Life Expectancy and an IRA Payout

When you turn 70 1/2, you're required to start taking minimum annual distributions from your traditional IRA. The required minimum distribution each year is based on your life expectancy, as figured by the IRS. You can withdraw more then the RMD, but never less. If you have, say, a $3,000 RMD and only withdraw $2,000, you owe 50 percent of the remaining $1,000 as a tax penalty.


The IRS life expectancy tables are in the appendix to Publication 590. If you're the account owner, you use Table II or III, depending on your marital status. If you're 73 and unmarried, for instance, your life expectancy is 24.7 years. If you have $500,000 in the account, divide 24.7 into that, getting $20,242. That's your minimum withdrawal for the year. As your IRA investments grow or shrink year to year, you have to repeat this calculation every year from then on.

Roth IRA

With a Roth IRA, life expectancy has no effect on your payouts over the years. Unlike a traditional IRA, you pay tax on Roth contributions and everything you withdraw is tax-free. There's no RMD with a Roth: in any given year, you can withdraw as much as you like, or nothing at all. If your finances permit it, you can go your entire life without touching your Roth and pass it intact to your beneficiaries.


If you inherit an IRA from your spouse, you can treat it as your own, contributing to the account and not taking RMDs until you turn 70 1/2. You can't do this if you inherit from a non-spouse or you share your spouse's IRA with other beneficiaries. In that case, you take RMDs based on the life expectancies in Table I, rather than the owner's age. If you inherit a Roth, you have to take RMD payouts, just like a traditional IRA.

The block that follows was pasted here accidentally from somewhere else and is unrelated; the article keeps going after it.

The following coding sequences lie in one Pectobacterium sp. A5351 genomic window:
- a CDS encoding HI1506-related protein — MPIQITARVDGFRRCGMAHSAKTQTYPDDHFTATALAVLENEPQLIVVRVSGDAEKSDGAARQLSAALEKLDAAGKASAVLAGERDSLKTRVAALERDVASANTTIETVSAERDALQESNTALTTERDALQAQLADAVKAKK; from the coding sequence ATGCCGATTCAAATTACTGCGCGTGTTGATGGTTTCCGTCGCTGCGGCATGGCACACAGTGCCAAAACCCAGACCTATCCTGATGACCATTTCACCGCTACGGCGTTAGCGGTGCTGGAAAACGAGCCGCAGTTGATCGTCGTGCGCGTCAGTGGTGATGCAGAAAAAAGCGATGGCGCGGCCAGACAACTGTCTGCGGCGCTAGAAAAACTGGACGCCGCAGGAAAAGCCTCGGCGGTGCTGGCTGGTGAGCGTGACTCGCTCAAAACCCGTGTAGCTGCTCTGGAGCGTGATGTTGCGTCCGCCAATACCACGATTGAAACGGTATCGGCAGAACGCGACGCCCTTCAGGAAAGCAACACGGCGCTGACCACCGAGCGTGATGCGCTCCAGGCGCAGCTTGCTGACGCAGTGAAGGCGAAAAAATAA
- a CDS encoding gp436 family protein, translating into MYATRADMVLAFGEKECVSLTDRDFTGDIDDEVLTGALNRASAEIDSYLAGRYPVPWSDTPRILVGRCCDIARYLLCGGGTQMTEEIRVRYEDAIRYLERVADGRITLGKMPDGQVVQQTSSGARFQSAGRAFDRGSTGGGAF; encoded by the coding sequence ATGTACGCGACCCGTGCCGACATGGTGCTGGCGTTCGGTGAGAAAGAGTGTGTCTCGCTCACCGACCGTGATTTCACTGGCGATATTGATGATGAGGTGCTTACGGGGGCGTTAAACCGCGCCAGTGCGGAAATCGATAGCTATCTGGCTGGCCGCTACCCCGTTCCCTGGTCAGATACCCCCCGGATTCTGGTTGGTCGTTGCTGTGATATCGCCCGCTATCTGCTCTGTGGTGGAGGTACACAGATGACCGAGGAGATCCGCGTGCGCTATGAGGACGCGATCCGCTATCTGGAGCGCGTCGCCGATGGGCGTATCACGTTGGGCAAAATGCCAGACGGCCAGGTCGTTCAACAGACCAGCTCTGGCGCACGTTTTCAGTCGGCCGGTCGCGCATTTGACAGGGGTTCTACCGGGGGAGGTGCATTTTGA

The Five-Year Rule

If you're an IRA beneficiary and the original owner died before turning 70 1/2, you have the option to take all your payouts sooner. With this alternative, you withdraw enough money to empty the account within five years. There are no RMDs in this approach: you could, for example, wait four years then take one big payout in the fifth. As this cuts short years of potential interest on the account, this is usually not the most profitable option.


About the Author

A graduate of Oberlin College, Fraser Sherman began writing in 1981. Since then he's researched and written newspaper and magazine stories on city government, court cases, business, real estate and finance, the uses of new technologies and film history. Sherman has worked for more than a decade as a newspaper reporter, and his magazine articles have been published in "Newsweek," "Air & Space," "Backpacker" and "Boys' Life." Sherman is also the author of three film reference books, with a fourth currently under way.